Investigate the Novel Role of a Cilium-Specific Phosphoinositide Pathway in the Context of Polycystic Kidney Disease

Project: Research project

Project Details

Description

The proposed research project will address one of the Fiscal Year 2019 Peer Reviewed Medical Research Program Topic Areas, polycystic kidney disease (PKD). The autosomal dominant PKD (ADPKD) is the most common form of PKD leading to end-stage renal disease in adults. It is also the most common inherited kidney disease that affects ~1 in 1,000 live births. ADPKD causes progressive formation of kidney cysts, and 50% of ADPKD patients by age 60 need regular dialysis or renal transplantation to survive. To date, there is no cure for ADPKD and the only U.S. Food and Drug Administration (FDA)-approved ADPKD drug, Tolvaptan, shows limited beneficial effects but significant side effects. Thus, finding novel drug targets for ADPKD treatment is an urgent medical need. More than 90% of ADPKD cases associate with mutations in PKD1 and PKD2 genes, which encode polycystin proteins (PCs). PCs form a complex and function in the sensory organelle primary cilium. However, why mutated PCs drive the continuous growth of kidney cysts is not fully understood. This limits the development of effective therapies against ADPKD. Recent studies indicate that the severity and progression of ADPKD is correlated with the reduced functional PCs in cilia. More than one-third of ADPKD pathogenic mutations cause amino acid substitution in PCs, which often interrupts their transport in cilia and/or weakens their functions. Nevertheless, one normal PKD1 (or PKD2) allele remains in ADPKD patients at least at the early stage of the disease. This suggests that increasing the ciliary dosage of PCs may compensate for their functional loss and suppress ADPKD progression. Yet, how the ciliary trafficking of PCs is regulated and how to elevate the ciliary level of PCs remain unclear. We found that a cilium-specific phospholipid pathway participates in controlling the level of PCs in cilia. Activating the lipid kinase PIPKIgamma or inhibiting its counteracting phosphatase INPP5E specifically in cilia can increase the ciliary level of PCs and suppress cyst formation in vitro and ex vivo. Our results suggest that this cilium-specific phospholipid pathway controls the level of PCs in cilia and can serve as a novel target for PKD treatment. The current research project is designed to test this exciting hypothesis. We will first determine the molecular mechanisms by which PIPKIgamma and INPP5E regulate the ciliary level of PCs. The goals of this part of study are to confirm the roles of PIPKIgamma, INPP5E, and their lipid substrates and products in regulating the ciliary level of PCs and to resolve the molecular network that coordinates the ciliary trafficking of PCs downstream of PIPKIgamma and INPP5E. We expect to identify proteins that can be targeted to increase the level of PCs in cilia. Second, we will determine how PIPKIgamma and INPP5E can be specifically manipulated in the context of cilia to increase the ciliary level of PCs. Our preliminary studies have identified some proteins that regulate the activity of PIPKIgamma and INPP5E in cilia. We will clarify the functional connections between PIPKIgamma/INPP5E and these proteins. Because PIPKIgamma activation and INPP5E inhibition raise the ciliary level of PCs, their regulators could serve the same purpose and potentially be targets for increasing PCs in cilia and compensation for functional loss of PCs in kidney. Lastly, we will evaluate the therapeutic potential of restoring the ciliary dosage of PCs for ADPKD treatment. We found that an INPP5E inhibitor increased the ciliary level of PCs and suppressed kidney cyst formation in vitro and ex vivo. Results from our preliminary studies identified other proteins that can be inhibited to elevate the ciliary level of PCs in vitro. We will administrate these inhibitors to preclinical ADPKD mouse model to testify whether increasing the ciliary dosage of PCs can suppress the disease initiation and/or progression in vivo. We will use a mou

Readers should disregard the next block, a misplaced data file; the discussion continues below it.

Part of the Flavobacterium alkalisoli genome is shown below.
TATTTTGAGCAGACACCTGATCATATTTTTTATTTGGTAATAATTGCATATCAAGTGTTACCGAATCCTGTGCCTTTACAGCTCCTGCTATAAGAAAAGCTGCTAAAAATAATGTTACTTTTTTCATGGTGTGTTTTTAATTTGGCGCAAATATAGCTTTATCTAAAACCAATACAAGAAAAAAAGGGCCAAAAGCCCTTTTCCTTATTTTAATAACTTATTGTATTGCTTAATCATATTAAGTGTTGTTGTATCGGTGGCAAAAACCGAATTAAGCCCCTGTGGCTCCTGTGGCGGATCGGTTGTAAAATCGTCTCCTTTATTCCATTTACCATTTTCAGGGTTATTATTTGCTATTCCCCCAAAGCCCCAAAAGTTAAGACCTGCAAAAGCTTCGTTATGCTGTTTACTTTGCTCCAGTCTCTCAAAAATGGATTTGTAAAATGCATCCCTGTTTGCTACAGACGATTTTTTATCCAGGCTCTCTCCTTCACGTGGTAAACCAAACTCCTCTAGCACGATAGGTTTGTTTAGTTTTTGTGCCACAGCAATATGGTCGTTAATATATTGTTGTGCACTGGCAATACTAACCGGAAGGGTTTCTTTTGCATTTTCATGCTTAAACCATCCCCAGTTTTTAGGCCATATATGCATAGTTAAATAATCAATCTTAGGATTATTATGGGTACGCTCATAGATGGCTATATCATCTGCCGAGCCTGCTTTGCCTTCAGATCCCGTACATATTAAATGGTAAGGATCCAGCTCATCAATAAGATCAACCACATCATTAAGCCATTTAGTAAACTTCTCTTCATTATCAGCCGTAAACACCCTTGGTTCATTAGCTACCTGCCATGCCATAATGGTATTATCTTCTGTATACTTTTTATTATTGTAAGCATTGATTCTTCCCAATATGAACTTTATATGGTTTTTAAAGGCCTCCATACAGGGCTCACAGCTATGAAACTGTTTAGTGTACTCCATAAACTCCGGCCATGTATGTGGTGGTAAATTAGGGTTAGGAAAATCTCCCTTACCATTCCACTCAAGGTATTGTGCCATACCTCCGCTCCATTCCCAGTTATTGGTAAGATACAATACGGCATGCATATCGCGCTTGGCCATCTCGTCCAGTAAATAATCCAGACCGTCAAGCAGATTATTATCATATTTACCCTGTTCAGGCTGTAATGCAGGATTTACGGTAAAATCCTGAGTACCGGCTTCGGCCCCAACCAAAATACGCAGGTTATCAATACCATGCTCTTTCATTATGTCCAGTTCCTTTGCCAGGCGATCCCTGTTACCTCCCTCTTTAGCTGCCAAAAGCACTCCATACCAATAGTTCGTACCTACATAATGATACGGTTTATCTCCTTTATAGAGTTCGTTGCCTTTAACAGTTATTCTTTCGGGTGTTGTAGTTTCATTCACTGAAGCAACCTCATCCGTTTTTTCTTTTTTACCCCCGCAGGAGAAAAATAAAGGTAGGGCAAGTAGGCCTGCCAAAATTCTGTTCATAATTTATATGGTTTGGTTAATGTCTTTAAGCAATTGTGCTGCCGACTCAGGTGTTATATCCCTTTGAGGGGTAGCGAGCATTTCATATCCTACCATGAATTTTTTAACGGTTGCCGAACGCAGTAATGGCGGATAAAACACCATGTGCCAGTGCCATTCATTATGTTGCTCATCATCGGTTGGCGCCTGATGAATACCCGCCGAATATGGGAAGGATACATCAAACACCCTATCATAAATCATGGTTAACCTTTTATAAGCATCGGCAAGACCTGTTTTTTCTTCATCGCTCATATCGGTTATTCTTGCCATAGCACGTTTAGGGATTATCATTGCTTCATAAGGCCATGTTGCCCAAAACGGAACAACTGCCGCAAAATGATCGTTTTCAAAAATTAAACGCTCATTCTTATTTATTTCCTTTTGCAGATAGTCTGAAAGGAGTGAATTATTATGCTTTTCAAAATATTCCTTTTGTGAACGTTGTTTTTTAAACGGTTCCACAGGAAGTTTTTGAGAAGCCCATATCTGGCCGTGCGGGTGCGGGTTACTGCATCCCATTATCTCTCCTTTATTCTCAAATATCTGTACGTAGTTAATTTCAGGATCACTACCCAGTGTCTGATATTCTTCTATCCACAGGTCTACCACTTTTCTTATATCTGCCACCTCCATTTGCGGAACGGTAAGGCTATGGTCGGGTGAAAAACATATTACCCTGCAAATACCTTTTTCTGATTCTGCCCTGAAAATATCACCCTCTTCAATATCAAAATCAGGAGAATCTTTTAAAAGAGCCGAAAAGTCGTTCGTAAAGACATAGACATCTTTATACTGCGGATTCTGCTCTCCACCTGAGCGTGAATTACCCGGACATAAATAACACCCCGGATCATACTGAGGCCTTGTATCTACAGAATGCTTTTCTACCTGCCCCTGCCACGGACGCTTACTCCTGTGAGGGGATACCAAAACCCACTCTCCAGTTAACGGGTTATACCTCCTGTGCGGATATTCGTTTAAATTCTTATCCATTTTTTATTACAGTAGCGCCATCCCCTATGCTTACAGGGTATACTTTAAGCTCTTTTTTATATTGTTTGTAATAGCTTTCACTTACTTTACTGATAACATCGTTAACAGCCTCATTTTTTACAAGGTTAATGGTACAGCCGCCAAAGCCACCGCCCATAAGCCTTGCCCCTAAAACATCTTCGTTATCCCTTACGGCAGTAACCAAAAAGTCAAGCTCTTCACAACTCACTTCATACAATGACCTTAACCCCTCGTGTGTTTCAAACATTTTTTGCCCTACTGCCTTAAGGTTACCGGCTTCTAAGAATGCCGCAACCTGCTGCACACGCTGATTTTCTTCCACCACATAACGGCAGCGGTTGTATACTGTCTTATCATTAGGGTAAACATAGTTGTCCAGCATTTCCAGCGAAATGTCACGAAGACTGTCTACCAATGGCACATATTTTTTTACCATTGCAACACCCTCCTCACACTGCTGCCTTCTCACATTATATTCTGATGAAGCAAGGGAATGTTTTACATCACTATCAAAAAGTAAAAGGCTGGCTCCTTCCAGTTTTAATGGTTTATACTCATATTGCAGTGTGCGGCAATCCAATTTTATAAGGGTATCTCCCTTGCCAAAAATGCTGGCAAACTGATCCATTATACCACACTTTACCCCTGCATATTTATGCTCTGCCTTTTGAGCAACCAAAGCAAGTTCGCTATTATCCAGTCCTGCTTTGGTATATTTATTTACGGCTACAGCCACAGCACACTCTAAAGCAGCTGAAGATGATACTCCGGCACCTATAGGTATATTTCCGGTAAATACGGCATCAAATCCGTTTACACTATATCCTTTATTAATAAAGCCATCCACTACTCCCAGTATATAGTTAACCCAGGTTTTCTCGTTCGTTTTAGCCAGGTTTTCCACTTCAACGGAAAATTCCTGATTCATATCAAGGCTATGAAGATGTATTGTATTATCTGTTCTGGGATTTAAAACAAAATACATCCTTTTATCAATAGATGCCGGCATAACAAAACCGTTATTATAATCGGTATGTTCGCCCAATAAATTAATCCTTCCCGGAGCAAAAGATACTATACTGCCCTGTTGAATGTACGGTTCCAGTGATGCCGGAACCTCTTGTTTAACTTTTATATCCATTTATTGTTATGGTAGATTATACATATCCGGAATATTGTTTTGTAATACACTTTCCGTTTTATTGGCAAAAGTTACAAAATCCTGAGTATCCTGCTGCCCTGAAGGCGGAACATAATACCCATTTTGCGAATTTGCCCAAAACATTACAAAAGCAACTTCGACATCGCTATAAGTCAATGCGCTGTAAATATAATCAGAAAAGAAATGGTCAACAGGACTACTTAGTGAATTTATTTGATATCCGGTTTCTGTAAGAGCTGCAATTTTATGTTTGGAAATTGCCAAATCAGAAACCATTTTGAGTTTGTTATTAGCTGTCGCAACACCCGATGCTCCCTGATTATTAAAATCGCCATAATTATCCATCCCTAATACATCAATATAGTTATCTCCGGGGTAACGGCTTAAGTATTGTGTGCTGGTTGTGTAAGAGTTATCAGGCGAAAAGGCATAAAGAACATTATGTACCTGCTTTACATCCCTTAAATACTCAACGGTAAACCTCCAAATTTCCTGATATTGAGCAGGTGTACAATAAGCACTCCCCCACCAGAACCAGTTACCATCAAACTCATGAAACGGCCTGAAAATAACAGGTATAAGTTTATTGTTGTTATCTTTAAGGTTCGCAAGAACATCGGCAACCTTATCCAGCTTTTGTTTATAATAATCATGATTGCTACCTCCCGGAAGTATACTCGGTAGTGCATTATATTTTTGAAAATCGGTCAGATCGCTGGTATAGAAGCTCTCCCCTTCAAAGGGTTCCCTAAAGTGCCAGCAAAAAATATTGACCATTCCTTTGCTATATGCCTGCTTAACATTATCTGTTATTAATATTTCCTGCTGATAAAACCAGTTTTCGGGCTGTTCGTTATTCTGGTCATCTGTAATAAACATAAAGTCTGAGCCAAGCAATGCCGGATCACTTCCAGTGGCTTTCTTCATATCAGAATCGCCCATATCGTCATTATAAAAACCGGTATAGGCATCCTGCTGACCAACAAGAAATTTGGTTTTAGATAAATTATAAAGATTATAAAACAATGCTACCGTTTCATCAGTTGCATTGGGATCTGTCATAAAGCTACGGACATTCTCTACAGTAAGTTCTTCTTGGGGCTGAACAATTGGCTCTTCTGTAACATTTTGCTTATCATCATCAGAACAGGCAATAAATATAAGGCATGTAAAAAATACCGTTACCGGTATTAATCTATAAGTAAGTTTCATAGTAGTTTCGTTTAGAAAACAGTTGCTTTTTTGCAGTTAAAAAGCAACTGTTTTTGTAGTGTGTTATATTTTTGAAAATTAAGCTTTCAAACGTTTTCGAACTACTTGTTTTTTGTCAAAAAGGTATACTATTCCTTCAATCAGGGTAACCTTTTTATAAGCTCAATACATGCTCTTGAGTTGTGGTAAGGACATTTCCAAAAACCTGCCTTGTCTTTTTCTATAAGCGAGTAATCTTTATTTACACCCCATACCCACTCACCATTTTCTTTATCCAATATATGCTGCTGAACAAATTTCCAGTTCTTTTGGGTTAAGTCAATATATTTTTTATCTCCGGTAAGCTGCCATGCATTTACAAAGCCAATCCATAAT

StatusFinished
Effective start/end date5/1/205/1/20

Funding

  • U.S. Army: $561,630.00

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